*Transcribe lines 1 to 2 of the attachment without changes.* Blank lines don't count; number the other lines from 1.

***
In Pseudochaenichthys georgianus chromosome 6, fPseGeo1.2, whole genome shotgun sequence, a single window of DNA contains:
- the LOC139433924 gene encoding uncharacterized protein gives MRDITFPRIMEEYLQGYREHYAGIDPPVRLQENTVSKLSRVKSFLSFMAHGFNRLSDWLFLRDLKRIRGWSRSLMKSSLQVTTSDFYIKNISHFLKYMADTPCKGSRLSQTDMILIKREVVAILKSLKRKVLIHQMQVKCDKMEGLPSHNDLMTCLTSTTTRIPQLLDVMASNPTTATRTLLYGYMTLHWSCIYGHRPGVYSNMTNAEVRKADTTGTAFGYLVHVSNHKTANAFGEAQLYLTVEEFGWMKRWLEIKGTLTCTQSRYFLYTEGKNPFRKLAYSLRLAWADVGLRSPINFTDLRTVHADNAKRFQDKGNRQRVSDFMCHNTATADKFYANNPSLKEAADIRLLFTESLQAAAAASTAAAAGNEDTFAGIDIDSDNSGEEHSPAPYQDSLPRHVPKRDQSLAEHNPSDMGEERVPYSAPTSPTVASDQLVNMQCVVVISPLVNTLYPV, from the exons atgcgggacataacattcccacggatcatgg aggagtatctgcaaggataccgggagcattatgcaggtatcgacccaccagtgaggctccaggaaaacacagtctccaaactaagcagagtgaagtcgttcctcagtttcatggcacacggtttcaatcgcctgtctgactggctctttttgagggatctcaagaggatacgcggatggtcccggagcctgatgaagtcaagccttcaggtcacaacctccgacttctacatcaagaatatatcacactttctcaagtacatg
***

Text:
In Pseudochaenichthys georgianus chromosome 6, fPseGeo1.2, whole genome shotgun sequence, a single window of DNA contains:
- the LOC139433924 gene encoding uncharacterized protein gives MRDITFPRIMEEYLQGYREHYAGIDPPVRLQENTVSKLSRVKSFLSFMAHGFNRLSDWLFLRDLKRIRGWSRSLMKSSLQVTTSDFYIKNISHFLKYMADTPCKGSRLSQTDMILIKREVVAILKSLKRKVLIHQMQVKCDKMEGLPSHNDLMTCLTSTTTRIPQLLDVMASNPTTATRTLLYGYMTLHWSCIYGHRPGVYSNMTNAEVRKADTTGTAFGYLVHVSNHKTANAFGEAQLYLTVEEFGWMKRWLEIKGTLTCTQSRYFLYTEGKNPFRKLAYSLRLAWADVGLRSPINFTDLRTVHADNAKRFQDKGNRQRVSDFMCHNTATADKFYANNPSLKEAADIRLLFTESLQAAAAASTAAAAGNEDTFAGIDIDSDNSGEEHSPAPYQDSLPRHVPKRDQSLAEHNPSDMGEERVPYSAPTSPTVASDQLVNMQCVVVISPLVNTLYPV, from the exons atgcgggacataacattcccacggatcatgg aggagtatctgcaaggataccgggagcattatgcaggtatcgacccaccagtgaggctccaggaaaacacagtctccaaactaagcagagtgaagtcgttcctcagtttcatggcacacggtttcaatcgcctgtctgactggctctttttgagggatctcaagaggatacgcggatggtcccggagcctgatgaagtcaagccttcaggtcacaacctccgacttctacatcaagaatatatcacactttctcaagtacatg